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Establishing distributed social network trust model in MobiCloud system

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This thesis proposed a novel approach to establish the trust model in a social network scenario based on users' emails. Email is one of the most important social connections nowadays. By analyzing email exchange activities among users, a social network

This thesis proposed a novel approach to establish the trust model in a social network scenario based on users' emails. Email is one of the most important social connections nowadays. By analyzing email exchange activities among users, a social network trust model can be established to judge the trust rate between each two users. The whole trust checking process is divided into two steps: local checking and remote checking. Local checking directly contacts the email server to calculate the trust rate based on user's own email communication history. Remote checking is a distributed computing process to get help from user's social network friends and built the trust rate together. The email-based trust model is built upon a cloud computing framework called MobiCloud. Inside MobiCloud, each user occupies a virtual machine which can directly communicate with others. Based on this feature, the distributed trust model is implemented as a combination of local analysis and remote analysis in the cloud. Experiment results show that the trust evaluation model can give accurate trust rate even in a small scale social network which does not have lots of social connections. With this trust model, the security in both social network services and email communication could be improved.

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Date Created
2011

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Anonymous social networks versus peer networks in restaurant choice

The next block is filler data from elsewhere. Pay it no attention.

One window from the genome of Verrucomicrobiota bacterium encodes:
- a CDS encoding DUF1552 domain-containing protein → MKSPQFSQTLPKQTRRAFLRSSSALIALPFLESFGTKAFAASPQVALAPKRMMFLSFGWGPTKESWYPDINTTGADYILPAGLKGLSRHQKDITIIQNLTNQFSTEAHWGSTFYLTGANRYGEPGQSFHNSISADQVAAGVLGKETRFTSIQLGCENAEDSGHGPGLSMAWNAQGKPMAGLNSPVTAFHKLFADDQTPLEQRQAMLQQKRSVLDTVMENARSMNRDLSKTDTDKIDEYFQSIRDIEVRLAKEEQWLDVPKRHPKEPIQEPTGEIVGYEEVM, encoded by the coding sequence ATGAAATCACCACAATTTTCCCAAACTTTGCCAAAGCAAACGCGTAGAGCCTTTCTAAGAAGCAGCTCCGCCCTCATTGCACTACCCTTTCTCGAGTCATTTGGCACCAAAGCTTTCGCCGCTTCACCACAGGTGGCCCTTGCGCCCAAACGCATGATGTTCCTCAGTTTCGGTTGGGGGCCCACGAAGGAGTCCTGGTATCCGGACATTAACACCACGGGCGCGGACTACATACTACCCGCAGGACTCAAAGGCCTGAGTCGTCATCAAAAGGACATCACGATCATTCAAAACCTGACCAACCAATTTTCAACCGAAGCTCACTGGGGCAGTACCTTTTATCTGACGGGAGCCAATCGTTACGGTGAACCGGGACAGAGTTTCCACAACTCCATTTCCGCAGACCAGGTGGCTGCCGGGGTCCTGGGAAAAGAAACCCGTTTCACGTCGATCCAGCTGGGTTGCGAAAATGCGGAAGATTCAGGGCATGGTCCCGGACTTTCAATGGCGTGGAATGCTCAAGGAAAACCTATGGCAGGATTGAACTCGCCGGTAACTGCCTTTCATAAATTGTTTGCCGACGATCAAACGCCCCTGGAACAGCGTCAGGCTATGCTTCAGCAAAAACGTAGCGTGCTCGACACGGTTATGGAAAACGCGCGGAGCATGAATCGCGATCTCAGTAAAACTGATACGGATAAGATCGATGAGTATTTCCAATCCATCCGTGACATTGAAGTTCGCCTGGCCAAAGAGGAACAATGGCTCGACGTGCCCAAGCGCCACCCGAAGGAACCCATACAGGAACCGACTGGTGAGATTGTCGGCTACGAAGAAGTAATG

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I compare the effect of anonymous social network ratings (Yelp.com) and peer group recommendations on restaurant demand. I conduct a two-stage choice experiment in which restaurant visits in the first stage are informed by online social network reviews from Yelp.com,

I compare the effect of anonymous social network ratings (Yelp.com) and peer group recommendations on restaurant demand. I conduct a two-stage choice experiment in which restaurant visits in the first stage are informed by online social network reviews from Yelp.com, and visits in the second stage by peer network reviews. I find that anonymous reviewers have a stronger effect on restaurant preference than peers. I also compare the power of negative reviews with that of positive reviews. I found that negative reviews are more powerful compared to the positive reviews on restaurant preference. More generally, I find that in an environment of high attribute uncertainty, information gained from anonymous experts through social media is likely to be more influential than information obtained from peers.